I think there is only one easy way to be sure you are having less impact on the environment due to your purchase and use of backpacking gear - purchase and use less of it. By using less, the uncertainties of the relative environmental impacts of synthetics vs. natural fibers, recycled vs. new, and so on, become less critical. It goes back to the basic idea of Reduce, Reuse, Recycle in that order of importance.
So one aspect of traveling light in the backcountry - not taking unnecessary gear - is inherently a good idea for the environment, as long as you also don't buy that unnecessary gear. In other words, the footprint of your gear is not what you carry but what you own - and to a lesser extent how long you own it. Wehn you use something until it is worn out, you get the most use of the resources that went into it. When you get something new just because it's a little better and the old item sits in the closet, that's more footprint for effectively the same use. I think that if you must have new gear, it's actually better to sell the old stuff so someone else can use use it and wear it out, thus getting all the use out of it.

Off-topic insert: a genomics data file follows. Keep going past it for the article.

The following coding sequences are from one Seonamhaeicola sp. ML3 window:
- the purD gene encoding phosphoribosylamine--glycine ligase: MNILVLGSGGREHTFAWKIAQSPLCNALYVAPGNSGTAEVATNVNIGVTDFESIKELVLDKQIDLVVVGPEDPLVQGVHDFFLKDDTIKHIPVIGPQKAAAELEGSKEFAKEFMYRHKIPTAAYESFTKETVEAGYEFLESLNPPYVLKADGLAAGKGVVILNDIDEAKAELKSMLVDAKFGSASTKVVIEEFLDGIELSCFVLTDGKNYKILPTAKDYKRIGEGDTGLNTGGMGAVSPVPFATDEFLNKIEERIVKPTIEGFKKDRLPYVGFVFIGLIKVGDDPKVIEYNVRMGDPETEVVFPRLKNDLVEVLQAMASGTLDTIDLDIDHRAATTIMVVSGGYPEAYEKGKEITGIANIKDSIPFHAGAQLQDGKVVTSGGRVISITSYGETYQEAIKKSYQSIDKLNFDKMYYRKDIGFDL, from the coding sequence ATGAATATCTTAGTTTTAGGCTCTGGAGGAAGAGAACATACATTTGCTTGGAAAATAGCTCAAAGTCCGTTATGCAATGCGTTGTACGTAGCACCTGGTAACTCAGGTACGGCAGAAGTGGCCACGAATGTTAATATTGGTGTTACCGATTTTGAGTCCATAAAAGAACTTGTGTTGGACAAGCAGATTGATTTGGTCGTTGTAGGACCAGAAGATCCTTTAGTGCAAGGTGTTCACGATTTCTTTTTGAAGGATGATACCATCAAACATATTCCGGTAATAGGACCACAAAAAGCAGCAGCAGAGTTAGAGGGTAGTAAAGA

But of course it is more complex when looked at over the long term. Someone mentioned the closet full of differnt sleeping bags for different conditions, adn so on. If you have several different bags (for instance) and you use them all enough so that over a period of many years you wear them all out, then you would have worn out several bags if you had owned only one at a time - and would not have enjoyed the benefits of having the right bag for each trip. Complexities do indeed abound.